After action, Argentina’s representative said an Assembly request for consideration of observer status was not an implied “quasi-automatic granting” but an opportunity for an in-depth review.  The Committee’s working methods should be improved to allow for that work.  The representatives of China, Egypt, Pakistan, and Venezuela expressed agreement.

On the Working Groups, the Committee first heard the report on criminal accountability of United Nations officials and experts on mission, introduced by Chairperson Maria Telalian ( Greece).  She said discussion had centred on the possible articulation of a binding legal instrument since that would create a solid legal basis for establishing jurisdiction by a State of nationality of an alleged offender.  It would also eliminate jurisdictional gaps, enhance cooperation, send a strong political signal, and allow States to begin changes in national legislation.  Some had called for including provisions on military personnel.

However, she said, others held that drafting a convention was premature without knowing the extent of the problem, the jurisdictional gaps and the obstacles to cooperation that existed.  The proposal had been offered that the model status-of-forces agreements and status-of-mission agreements might be adapted to specific situations and thereby strengthen cooperation in the prosecution of crimes by United Nations officials.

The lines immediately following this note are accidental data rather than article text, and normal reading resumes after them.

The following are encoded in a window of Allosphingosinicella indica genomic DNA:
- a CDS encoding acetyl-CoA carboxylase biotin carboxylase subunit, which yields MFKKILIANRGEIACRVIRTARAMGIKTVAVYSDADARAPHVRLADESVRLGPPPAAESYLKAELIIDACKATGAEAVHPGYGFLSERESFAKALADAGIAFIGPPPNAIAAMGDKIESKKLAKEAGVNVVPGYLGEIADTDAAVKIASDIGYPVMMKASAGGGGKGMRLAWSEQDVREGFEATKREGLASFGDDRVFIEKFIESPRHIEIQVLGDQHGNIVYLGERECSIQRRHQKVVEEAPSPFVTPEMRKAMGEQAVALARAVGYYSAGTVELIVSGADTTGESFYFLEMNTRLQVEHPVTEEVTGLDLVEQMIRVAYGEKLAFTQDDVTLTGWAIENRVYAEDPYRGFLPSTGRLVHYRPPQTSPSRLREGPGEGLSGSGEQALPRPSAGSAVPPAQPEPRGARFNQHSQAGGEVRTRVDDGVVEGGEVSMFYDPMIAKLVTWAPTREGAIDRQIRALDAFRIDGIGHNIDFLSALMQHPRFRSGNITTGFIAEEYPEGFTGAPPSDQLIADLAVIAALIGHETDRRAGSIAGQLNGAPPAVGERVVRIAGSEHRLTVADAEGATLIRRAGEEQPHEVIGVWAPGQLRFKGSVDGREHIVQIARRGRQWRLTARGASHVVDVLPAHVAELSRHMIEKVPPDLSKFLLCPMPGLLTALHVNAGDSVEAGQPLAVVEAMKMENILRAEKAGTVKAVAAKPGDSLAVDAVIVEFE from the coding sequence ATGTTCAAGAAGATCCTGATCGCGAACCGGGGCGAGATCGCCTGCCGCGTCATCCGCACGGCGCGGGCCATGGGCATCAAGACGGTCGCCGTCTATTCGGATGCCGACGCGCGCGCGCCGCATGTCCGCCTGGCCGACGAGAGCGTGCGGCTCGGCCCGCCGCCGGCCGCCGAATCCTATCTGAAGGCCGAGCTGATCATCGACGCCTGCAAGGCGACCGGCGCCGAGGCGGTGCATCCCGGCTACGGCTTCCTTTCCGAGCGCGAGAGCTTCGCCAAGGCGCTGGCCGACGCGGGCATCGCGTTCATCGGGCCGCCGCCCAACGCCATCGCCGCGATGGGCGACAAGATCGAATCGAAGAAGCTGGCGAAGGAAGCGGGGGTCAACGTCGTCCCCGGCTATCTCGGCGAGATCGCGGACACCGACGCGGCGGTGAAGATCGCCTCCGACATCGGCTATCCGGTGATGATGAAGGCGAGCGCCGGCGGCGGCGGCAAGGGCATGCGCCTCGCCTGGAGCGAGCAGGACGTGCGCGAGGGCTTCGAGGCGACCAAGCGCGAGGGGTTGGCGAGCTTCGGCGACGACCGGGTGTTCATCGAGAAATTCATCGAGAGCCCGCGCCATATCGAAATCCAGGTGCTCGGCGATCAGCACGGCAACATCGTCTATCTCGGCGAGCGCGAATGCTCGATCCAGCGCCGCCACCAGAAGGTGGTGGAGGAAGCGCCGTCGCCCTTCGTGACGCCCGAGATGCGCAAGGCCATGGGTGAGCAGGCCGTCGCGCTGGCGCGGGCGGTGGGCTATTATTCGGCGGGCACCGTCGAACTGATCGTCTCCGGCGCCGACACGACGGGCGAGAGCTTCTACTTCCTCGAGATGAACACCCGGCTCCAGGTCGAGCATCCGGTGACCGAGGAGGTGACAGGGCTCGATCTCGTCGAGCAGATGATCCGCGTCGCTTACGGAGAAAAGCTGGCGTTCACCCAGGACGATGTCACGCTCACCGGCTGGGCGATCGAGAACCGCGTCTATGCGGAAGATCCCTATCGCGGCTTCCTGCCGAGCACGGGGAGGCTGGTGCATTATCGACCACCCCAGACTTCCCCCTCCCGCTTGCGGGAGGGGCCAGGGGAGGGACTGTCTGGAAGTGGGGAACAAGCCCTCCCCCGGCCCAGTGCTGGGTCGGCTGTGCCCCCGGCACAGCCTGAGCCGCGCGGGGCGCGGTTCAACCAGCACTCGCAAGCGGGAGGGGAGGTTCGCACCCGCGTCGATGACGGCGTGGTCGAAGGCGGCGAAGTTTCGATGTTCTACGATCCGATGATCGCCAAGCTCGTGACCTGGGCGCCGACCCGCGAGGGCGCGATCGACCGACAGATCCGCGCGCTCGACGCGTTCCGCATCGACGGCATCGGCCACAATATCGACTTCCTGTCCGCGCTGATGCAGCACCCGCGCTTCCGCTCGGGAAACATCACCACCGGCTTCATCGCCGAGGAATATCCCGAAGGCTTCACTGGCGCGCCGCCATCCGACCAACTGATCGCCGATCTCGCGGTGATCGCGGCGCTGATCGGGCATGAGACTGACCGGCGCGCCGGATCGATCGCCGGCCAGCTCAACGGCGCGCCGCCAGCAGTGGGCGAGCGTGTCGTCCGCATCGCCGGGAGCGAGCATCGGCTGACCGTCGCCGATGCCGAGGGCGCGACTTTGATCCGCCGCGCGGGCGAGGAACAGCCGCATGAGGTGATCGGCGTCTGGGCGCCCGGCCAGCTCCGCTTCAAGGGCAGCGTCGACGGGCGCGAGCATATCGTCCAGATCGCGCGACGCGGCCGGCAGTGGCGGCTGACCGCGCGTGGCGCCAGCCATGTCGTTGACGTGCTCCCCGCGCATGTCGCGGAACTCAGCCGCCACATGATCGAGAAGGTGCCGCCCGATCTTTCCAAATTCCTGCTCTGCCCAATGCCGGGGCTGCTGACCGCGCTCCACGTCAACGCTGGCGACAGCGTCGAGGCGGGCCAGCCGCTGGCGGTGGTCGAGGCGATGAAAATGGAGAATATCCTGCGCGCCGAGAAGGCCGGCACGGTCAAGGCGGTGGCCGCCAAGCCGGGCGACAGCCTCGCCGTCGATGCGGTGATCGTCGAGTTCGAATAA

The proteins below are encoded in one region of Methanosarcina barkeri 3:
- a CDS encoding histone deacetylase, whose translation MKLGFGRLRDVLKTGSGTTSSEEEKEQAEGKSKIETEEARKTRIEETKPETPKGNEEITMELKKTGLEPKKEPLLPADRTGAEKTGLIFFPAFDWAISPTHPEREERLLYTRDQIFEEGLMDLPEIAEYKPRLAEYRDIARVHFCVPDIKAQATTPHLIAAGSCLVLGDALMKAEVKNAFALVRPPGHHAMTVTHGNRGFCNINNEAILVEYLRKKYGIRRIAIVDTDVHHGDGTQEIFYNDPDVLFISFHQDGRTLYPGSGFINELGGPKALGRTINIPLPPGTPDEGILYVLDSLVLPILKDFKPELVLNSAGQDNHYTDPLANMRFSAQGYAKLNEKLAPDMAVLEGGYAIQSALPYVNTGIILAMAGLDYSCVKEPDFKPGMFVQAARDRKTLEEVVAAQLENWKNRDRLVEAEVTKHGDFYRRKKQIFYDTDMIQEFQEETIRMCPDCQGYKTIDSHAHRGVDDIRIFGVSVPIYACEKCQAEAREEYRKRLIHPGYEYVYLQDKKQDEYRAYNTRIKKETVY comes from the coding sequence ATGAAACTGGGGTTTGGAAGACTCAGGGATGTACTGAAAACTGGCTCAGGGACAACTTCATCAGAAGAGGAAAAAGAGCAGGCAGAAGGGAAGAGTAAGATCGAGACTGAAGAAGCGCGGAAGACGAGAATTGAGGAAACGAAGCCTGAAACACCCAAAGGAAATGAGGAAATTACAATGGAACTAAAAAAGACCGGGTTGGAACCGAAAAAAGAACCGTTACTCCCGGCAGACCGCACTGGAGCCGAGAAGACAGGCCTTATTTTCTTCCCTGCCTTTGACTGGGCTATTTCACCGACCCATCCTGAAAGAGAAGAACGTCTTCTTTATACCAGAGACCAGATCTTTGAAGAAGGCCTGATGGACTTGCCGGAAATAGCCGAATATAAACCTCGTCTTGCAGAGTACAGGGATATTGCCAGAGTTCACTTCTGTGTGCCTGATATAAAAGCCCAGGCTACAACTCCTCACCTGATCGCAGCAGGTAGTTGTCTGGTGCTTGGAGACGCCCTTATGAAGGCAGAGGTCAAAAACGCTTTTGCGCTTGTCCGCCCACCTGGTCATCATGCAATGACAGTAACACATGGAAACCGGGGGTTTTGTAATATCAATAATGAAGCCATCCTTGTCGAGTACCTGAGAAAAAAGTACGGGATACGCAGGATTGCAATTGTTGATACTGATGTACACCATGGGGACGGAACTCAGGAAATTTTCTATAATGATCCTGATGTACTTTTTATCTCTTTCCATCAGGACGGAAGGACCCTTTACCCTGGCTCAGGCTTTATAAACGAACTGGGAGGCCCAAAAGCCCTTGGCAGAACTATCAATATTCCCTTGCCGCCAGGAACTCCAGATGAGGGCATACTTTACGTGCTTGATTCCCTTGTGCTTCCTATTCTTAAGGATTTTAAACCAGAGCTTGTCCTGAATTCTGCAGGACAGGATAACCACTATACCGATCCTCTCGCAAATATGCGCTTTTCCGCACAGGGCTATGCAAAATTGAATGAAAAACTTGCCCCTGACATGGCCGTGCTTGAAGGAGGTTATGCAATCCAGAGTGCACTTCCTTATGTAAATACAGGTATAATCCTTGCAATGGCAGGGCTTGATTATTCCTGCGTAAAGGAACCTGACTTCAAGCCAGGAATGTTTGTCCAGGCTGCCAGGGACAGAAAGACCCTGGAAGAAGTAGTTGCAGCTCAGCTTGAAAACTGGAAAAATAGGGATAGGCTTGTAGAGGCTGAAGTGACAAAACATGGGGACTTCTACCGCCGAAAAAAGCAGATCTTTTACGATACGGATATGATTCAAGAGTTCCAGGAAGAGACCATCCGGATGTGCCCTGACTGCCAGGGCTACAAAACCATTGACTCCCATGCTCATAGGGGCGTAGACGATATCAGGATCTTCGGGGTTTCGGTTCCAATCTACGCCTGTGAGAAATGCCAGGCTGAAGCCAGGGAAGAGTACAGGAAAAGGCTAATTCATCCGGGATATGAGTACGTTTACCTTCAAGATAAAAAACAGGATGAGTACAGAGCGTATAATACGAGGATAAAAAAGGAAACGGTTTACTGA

The report of the Working Group on measures to eliminate international terrorism was introduced by Chairperson Rohan Perera ( Sri Lanka), who said discussions had continued on outstanding elements of a draft comprehensive convention on terrorism.  Among others, support had been expressed for the “exclusionary” approach in article 18 and for the proposal put forward in 2007.  To help conceptualize the issues, it was proposed that draft article 18 related to “scope” be moved closer to article 2 related to “definition”.

He said the Coordinator on the draft had stressed that the aim of the 2007 proposal was to clarify the relationship between the draft convention and international humanitarian law and to ensure that humanitarian law rules would not be prejudiced.  Also, that it was not the objective to alter existing obligations or impose new ones, that relevant activities of military forces in peacetime should not remain unpunished and that States should prosecute perpetrators on the basis of other laws.  The draft was a law-enforcement instrument that could not address State terrorism.

Finally, he said it had been proposed to set the next meeting of the Ad Hoc Committee as its last.  The texts of articles in circulation were intended to facilitate discussion.  The question of convening a high-level conference on terrorism should also continue to be considered.  

After introduction of the report, Syria’s representative emphasized that the texts in circulation had not been approved even as a basis for deliberations.

The Committee will meet again on Monday, 26 October, when it is expected to take up the report of the International Law Commission.

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For information media • not an official record
For information media. Not an official record.